Deciding what to do with FKI is complicated

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Deciding what to do with FKI is complicated


The Federation of Korean Industries (FKI), which has been criticized for its central role in allegedly collecting funds from Korea’s major conglomerates for President Park Geun-hye and her confidante Choi Soon-sil, may be dismantled and turned into a private think tank akin to the Heritage Foundation, a think tank based in Washington D.C.

After business tycoons in Korea including Samsung Electronics Vice Chairman Lee Jae-yong said they will leave the FKI during a day-long parliamentary questioning Tuesday, the group held a board of directors meeting the following day to discuss a restructuring plan.

The FKI was founded in 1961. Its founding members included Lee’s grandfather Lee Byung-chull, the founder of Samsung Group. It is Korea’s largest lobbying group.

An official from the FKI said, “After the Choi scandal, we have been trying to figure out an overhaul plan. Several different ideas were suggested but the group has narrowed the plan down to possibly reorganizing itself into a research think tank like the Heritage Foundation.” The idea was raised during the hearing by Koo Bon-moo, LG Group chairman.


Left: The Federation of Korean Industries building in Yeouido, western Seoul. Right: A monument inscribed with calligraphy by the late President Park Chung Hee in 1979 stands in front of the FKI building. [JOONGANG ILBO]

Other members of the FKI welcomed the idea.

“It’s highly advisable that the FKI be overhauled into a think tank,” said a chairman of a Korean conglomerate on the condition of anonymity.

If the FKI is restructured in that way, it’s highly probable that it will merge with the Korea Economic Research Institute (KERI), a local think tank that was launched in 1981 with donation by members of the FKI.

While the idea itself offers a future for the FKI, a merger with KERI poses challenges.

For starters, the FKI would have to implement radical reforms, including cutting the power of its secretariat, conducting an internal audit as well as making public its budget and assets. To do these things, the FKI would have to get all members to approve, which may not be easy.

The Heritage Foundation is a conservative research foundation founded in 1973, which aims to promote conservative public policies. It is a think tank operated on donations. In comparison, the FKI is financed by membership fees, with nearly half of its annual budget coming from major companies.

While it is estimated that the FKI has a yearly budget of about 90 billion won ($77.4 million), the precise numbers and how the budget is used remains confidential. The group has no legal obligation to reveal such details. The FKI has also refused to disclose any auditing of its books or information on membership fees.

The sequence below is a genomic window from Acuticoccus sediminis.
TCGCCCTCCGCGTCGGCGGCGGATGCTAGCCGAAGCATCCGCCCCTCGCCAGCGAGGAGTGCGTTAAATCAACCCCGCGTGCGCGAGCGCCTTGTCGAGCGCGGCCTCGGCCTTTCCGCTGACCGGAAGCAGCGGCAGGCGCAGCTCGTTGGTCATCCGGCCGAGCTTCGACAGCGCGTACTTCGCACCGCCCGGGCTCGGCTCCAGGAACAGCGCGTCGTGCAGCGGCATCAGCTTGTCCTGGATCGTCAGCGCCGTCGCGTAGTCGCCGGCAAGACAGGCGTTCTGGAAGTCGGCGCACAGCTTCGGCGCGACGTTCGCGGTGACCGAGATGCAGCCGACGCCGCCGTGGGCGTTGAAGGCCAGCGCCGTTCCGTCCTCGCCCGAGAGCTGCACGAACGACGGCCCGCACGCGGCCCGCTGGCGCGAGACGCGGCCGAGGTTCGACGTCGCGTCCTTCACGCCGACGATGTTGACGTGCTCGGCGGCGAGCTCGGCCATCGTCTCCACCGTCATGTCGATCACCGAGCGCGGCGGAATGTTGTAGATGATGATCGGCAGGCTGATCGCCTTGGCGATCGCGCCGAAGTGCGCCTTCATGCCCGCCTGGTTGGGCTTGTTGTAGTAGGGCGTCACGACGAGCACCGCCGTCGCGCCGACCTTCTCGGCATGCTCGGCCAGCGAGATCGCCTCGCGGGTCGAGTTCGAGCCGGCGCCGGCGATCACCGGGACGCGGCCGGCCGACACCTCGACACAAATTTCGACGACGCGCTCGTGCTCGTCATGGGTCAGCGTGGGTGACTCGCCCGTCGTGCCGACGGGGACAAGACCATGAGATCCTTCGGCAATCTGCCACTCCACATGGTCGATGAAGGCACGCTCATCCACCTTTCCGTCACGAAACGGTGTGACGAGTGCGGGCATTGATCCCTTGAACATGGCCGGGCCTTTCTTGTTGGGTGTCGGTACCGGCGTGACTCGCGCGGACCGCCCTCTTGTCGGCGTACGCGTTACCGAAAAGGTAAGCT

Kim Sang-jo, a professor of Economics at Hansung University, said, “They may redesign the future of the FKI, such as turning it into a think tank, but drastic restructuring steps such as disposing of its asset to pay off its liabilities must be taken first.”

One of the sources of the Heritage Foundation’s power is the reports the institution publish based on research. The reports are distributed to movers and shakers to recommend policy changes.

The FKI’s source of power is concentrated in its secretariat, which works as a bridge between the political community and business circles.

KERI, which actually publishes reports like the Heritage, has nothing like the clout of its U.S. counterpart. About 50 research staffers work for KERI but their research autonomy and independence are minimal. KERI often came under fire for publishing reports that do not contradict the interests of FKI member companies.

FKI began promising a drastic renovation plan in September when it first came under fire for allegedly collecting funds from Korean conglomerates for the Mi-R and K-Sports foundations, which are suspected to have been created to be used as a source of money for President Park after she leaves office. Not much happened until the hearing last week.

“Turning the FKI into a research institution is the most likely scenario,” said an official from the group. “We will have to gather the opinions of our members and come up with a detailed reorganization plan as soon as possible.”

Still, some remain skeptical and call for its complete dissolution, which is possible if three-fourths of its members agree. A provisional general meeting can be convened by the authority of the chairman. This means Huh Chang-soo, chairman of the FKI and head of GS Group, can summon the members for a vote.

The Ministry of Trade, Industry and Energy could also annul its official approval of the FKI if it decides the FKI was guilty of infractions that went against the public interest or against the reasons it was established.

A complete dismantling, however, would have its own side effects. The FKI is heavily in debt, for one thing.

Some also argue that the intellectual properties and global network that the FKI has built over the years would go to waste, not to mention 250 employees that will lose their jobs if the FKI is disbanded.

According to a survey by the JoongAng Ilbo of politicians, executives of conglomerates and academics, the idea of turning the FKI into a think tank was predominant, modeled after the Korea Development Institute or the Heritage Foundation.

Meanwhile, in the wake of the contentious hearing, the state-run Korea Development Bank and Industrial Bank of Korea said they are withdrawing their membership in the FKI.


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